There could be many resources that helped your mentor on their professional journey, from fictional works with valuable messages to nonfiction books on productivity or leadership. This question can lead you to a variety of literary works filled with information and inspiration for your professional journey.

Discover what books your mentor has learned the most from and consider reading these books yourself. They may also be able to provide you with other helpful resources, such as documentaries, podcasts, online interviews or presentations.

5. What do you see as my strengths?

Understanding the skills you excel in using can help you identify the professional opportunities that are best suited to your talents. Your mentor can help you assess your strengths objectively, providing you with a list of skills you can mention on your resume or use during your next job search. You can use your mentor’s assessment to answer interview questions about your strengths, including examples that demonstrate how you use your strengths to complete tasks and achieve goals.

6. What can I improve?

You can advance your career by improving areas that require development, but you may not be able to see your own weaknesses clearly and objectively. Seek your mentor’s guidance on career-related skills you can improve. Your mentor may be able to help you find resources such as continuing education, additional training or potential practice opportunities.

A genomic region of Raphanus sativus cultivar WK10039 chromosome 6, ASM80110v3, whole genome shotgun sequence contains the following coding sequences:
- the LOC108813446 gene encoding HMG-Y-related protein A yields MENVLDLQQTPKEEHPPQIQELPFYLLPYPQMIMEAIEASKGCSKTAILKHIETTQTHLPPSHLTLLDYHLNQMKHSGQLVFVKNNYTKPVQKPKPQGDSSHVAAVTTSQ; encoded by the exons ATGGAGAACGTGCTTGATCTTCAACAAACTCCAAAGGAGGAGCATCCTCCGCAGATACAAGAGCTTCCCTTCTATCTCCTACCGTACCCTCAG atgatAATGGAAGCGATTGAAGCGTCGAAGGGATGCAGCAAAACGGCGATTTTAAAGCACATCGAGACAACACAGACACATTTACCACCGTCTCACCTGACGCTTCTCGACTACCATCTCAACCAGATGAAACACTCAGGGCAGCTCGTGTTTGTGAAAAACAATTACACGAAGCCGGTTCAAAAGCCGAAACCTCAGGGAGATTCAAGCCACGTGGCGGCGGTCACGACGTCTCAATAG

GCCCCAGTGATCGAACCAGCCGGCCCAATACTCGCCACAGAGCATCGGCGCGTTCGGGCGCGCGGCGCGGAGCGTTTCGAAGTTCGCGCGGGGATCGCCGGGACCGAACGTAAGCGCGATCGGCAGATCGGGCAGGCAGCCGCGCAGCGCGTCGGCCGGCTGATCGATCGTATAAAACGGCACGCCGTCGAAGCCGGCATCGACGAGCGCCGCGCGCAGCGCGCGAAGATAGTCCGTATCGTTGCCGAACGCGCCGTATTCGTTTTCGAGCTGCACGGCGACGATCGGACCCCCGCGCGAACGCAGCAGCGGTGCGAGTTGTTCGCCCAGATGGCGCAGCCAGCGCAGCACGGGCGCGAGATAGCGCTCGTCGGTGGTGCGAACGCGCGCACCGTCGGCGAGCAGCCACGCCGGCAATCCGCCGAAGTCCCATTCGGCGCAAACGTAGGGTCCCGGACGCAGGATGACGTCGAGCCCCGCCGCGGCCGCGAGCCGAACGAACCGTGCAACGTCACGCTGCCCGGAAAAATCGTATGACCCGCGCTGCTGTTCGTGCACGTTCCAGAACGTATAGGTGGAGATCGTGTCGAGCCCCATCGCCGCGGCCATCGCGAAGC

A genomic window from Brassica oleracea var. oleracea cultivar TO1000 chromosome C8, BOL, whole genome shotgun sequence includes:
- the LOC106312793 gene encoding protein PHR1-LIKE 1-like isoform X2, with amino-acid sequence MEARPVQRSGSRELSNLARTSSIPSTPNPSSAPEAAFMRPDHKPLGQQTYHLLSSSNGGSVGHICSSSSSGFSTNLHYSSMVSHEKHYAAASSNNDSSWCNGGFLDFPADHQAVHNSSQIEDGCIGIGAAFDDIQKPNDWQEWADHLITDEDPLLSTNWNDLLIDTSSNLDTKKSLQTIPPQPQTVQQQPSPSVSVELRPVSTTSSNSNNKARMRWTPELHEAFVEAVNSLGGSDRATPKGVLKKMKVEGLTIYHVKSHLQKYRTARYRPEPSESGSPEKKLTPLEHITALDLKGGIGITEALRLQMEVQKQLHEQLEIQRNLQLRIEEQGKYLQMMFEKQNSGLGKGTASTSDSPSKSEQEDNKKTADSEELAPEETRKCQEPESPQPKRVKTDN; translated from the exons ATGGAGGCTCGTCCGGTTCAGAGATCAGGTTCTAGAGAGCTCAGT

7. How do others view you?

Mentors can help you gauge your abilities accurately and understand where to apply your skills and talents optimally in a workplace. If your mentor works in the same company, they can give you an idea of how your coworkers or managers perceive you.

A mentor from a different company may have insights into your overall reputation within your industry. This information can help you improve your strengths and address areas where you may like to change others’ perceptions of you for the better.

8. How can I prepare for my performance review?

Performance reviews are annual meetings with your supervisor or employer that reward your success and encourage your improvement. Your mentor can provide insights into what to expect during your performance review, especially if you are in the same company. They can also offer advice on responding tactfully to the feedback you receive.

You may try role-playing important interactions during this meeting, such as taking criticism or asking for a raise. Performance reviews help you set goals for improvement within your company, so preparing with your mentor for these meetings can ensure you continue on your intended career path.

9. What’s your leadership style?

Effective leadership skills are essential if you want to advance into a management role. Discover what philosophies your mentor finds useful and how these have impacted their ability to successfully lead others.

You may choose to utilize these leadership techniques or adapt them to your own style. For example, if you usually attempt to be an active and participative leader, you may try a more passive and independent style.